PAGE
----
Recipe inspiration, tips, and kitchen hacks from the Chowhound editors.
How do you form hamburger patties for perfect burgers? A hockey puck shape is the right idea, says goodhealthgourmet, with even thickness and uniform shape. You don't want a mound of meat. For one thing, "you're sort of encroaching on meatball territory," says goodhealthgourmet.
Second, burgers puff up in the middle when cooked, and the mound shape would only exacerbate this problem, says scubadoo97. "I do the hockey puck shape, then depress the middle to make it resemble a red blood cell," says scubadoo97. "This way when it puffs in the center it evens out." TongoRad goes a step further and pokes a hole in the center of the patty. "It doesn't have to be huge—I just poke my pinky through there—but it works every time, and even sort of closes in on itself during cooking so you're not left with a gaping hole at the end," says TongoRad.
Discuss: Hamburger Patty Shape
Traditionally, "lox" referred to brined salmon, not smoked. "Nova brought in the smoked aspect, many years after lox was popular in the Lower East Side amongst Jews and East Europeans," says applehome. "Nova is from Nova Scotia—the Scotsmen who smoked anything and everything. But today, everything is everything—lox refers to cold-smoked salmon as well as non-smoked."
If you go to a traditional lox purveyor, though, be aware that the old meaning still applies: "Order lox, and they'll bring you lox!" says applehome. "It's pinkish and slimy, where the smoked stuff tends to be orange and more dry."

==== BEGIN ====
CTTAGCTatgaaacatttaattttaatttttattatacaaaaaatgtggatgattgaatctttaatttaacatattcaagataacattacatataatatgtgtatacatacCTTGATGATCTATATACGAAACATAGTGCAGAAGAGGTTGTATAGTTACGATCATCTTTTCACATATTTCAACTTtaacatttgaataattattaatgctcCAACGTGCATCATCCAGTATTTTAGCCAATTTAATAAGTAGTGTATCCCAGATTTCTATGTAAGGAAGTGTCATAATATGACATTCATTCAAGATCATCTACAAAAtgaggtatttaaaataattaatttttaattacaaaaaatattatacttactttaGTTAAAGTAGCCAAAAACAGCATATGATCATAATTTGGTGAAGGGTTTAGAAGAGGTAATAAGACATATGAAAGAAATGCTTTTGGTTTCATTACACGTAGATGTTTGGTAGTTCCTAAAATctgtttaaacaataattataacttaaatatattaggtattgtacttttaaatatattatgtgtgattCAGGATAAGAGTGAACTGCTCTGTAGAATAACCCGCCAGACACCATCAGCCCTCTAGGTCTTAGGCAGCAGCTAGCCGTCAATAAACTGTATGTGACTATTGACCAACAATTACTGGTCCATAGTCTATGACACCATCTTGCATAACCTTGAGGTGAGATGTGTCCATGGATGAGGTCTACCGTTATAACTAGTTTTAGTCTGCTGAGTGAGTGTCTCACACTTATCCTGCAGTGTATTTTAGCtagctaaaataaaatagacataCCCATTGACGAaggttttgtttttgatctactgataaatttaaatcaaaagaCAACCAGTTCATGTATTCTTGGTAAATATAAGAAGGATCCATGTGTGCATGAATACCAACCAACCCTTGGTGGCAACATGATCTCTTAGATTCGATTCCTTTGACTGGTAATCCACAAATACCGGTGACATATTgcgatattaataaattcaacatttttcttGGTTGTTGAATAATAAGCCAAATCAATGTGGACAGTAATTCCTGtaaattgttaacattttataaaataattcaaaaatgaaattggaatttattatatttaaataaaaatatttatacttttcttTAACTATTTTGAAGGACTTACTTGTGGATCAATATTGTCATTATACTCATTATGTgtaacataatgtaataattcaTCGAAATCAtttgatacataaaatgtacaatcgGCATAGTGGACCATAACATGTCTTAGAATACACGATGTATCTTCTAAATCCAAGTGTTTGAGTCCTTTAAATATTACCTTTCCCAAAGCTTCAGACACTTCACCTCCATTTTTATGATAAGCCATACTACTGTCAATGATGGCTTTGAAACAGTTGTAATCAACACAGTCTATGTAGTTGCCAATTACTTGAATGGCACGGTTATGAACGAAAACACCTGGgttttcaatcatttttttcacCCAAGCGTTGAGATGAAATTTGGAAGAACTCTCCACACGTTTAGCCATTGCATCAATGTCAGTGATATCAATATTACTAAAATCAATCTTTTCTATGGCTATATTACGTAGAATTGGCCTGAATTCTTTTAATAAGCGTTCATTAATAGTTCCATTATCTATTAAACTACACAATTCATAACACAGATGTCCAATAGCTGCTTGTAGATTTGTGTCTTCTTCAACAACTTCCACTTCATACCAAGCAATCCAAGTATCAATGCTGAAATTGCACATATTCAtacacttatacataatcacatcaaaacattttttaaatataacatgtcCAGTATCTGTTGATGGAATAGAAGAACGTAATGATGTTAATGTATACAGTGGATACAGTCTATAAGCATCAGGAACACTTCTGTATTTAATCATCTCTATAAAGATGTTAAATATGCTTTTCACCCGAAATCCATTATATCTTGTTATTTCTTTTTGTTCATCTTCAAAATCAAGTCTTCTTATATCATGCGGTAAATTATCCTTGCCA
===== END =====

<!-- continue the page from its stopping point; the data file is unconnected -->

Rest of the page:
"Hard" or "hot" smoked salmon, with its flaky texture, is never called lox, though, thank goodness, says applehome.
Discuss: Nova Lox vs Regular Lox
A new study found that "mothers who eat a high fat diet before and during pregnancy may be putting their offspring at risk of birth defects," reported Reuters. British researchers showed that a poor maternal diet may interact with defective genes to cause severe problems like congenital heart disease and cleft palates—in mice, at least.
North Shore residents are no longer to be pitied for their lack of good grub, says opinionatedchef, not now that Sixty2 on Wharf is packing 'em in with elegant yet affordable Mediterranean/Southern European food.
The space is "casual but not bare bones," says opinionatedchef, with cushioned chairs and banquettes and candlelit tables. The four-course prix fixe for $28 has to be one of the best bargains around: "An hour further south in bustling Boston, this meal would easily have been $58," opines opinionatedchef. Sixty2 also offers a selection of "sputini," or little bites, for $6 a throw ("easily as big as their $10-$15 Boston counterparts"), or five for $25.
One little bite, chickpea fritters, laid the whole table out: "These are not the boring one-note chickpea fritters I have had elsewhere," says opinionatedchef. "These batons are made with chickpea flour cooked down with milk; chopped cooked chickpeas, sweated onions, and spices that chirp 'cumin' in my grinning mouth. They're served with a date compote and they have me thinking a lot of Indian pakoras and their tamarind-date sweet sauce (but better)." Another standout was the "beautifully tender" house-made ravioli with "noteworthy" ricotta and Parmesan tossed with mint, fresh peas, artichoke hearts, and more Parmesan. "Actual house-prepared baby artichoke hearts, too; all for only $11 for a filling half portion!"